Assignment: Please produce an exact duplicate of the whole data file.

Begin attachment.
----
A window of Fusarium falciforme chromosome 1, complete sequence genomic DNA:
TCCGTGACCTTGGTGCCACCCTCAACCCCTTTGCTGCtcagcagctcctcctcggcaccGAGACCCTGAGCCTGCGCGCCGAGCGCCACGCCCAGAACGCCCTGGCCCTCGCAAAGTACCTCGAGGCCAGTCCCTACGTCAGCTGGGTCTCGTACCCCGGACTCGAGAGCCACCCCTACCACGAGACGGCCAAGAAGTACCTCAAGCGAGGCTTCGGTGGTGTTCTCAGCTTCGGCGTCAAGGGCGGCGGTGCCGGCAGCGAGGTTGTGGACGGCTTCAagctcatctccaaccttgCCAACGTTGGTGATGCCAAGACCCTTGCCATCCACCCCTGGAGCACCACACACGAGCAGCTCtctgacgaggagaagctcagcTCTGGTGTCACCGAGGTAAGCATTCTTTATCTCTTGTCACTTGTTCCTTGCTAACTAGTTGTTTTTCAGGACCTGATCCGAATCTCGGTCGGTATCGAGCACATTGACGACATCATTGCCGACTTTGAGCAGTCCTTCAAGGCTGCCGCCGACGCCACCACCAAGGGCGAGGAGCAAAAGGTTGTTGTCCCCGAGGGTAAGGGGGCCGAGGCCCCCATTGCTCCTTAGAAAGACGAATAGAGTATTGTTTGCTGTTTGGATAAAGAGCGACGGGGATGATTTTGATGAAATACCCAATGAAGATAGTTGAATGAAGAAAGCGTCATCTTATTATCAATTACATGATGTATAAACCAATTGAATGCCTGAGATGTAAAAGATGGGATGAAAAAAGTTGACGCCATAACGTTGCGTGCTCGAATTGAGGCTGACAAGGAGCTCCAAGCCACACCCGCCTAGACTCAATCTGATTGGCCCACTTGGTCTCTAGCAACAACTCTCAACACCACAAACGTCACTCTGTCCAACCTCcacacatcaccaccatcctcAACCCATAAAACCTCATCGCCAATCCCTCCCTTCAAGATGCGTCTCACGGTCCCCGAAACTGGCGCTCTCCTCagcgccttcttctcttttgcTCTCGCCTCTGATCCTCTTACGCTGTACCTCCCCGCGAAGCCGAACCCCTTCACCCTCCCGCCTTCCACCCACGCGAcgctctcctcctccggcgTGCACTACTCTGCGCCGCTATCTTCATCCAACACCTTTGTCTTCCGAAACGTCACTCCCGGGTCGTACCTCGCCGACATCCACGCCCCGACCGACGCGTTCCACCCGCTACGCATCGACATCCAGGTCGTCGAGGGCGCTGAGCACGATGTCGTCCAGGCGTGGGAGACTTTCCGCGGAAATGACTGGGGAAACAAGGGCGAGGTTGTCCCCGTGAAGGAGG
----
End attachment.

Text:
A window of Fusarium falciforme chromosome 1, complete sequence genomic DNA:
TCCGTGACCTTGGTGCCACCCTCAACCCCTTTGCTGCtcagcagctcctcctcggcaccGAGACCCTGAGCCTGCGCGCCGAGCGCCACGCCCAGAACGCCCTGGCCCTCGCAAAGTACCTCGAGGCCAGTCCCTACGTCAGCTGGGTCTCGTACCCCGGACTCGAGAGCCACCCCTACCACGAGACGGCCAAGAAGTACCTCAAGCGAGGCTTCGGTGGTGTTCTCAGCTTCGGCGTCAAGGGCGGCGGTGCCGGCAGCGAGGTTGTGGACGGCTTCAagctcatctccaaccttgCCAACGTTGGTGATGCCAAGACCCTTGCCATCCACCCCTGGAGCACCACACACGAGCAGCTCtctgacgaggagaagctcagcTCTGGTGTCACCGAGGTAAGCATTCTTTATCTCTTGTCACTTGTTCCTTGCTAACTAGTTGTTTTTCAGGACCTGATCCGAATCTCGGTCGGTATCGAGCACATTGACGACATCATTGCCGACTTTGAGCAGTCCTTCAAGGCTGCCGCCGACGCCACCACCAAGGGCGAGGAGCAAAAGGTTGTTGTCCCCGAGGGTAAGGGGGCCGAGGCCCCCATTGCTCCTTAGAAAGACGAATAGAGTATTGTTTGCTGTTTGGATAAAGAGCGACGGGGATGATTTTGATGAAATACCCAATGAAGATAGTTGAATGAAGAAAGCGTCATCTTATTATCAATTACATGATGTATAAACCAATTGAATGCCTGAGATGTAAAAGATGGGATGAAAAAAGTTGACGCCATAACGTTGCGTGCTCGAATTGAGGCTGACAAGGAGCTCCAAGCCACACCCGCCTAGACTCAATCTGATTGGCCCACTTGGTCTCTAGCAACAACTCTCAACACCACAAACGTCACTCTGTCCAACCTCcacacatcaccaccatcctcAACCCATAAAACCTCATCGCCAATCCCTCCCTTCAAGATGCGTCTCACGGTCCCCGAAACTGGCGCTCTCCTCagcgccttcttctcttttgcTCTCGCCTCTGATCCTCTTACGCTGTACCTCCCCGCGAAGCCGAACCCCTTCACCCTCCCGCCTTCCACCCACGCGAcgctctcctcctccggcgTGCACTACTCTGCGCCGCTATCTTCATCCAACACCTTTGTCTTCCGAAACGTCACTCCCGGGTCGTACCTCGCCGACATCCACGCCCCGACCGACGCGTTCCACCCGCTACGCATCGACATCCAGGTCGTCGAGGGCGCTGAGCACGATGTCGTCCAGGCGTGGGAGACTTTCCGCGGAAATGACTGGGGAAACAAGGGCGAGGTTGTCCCCGTGAAGGAGG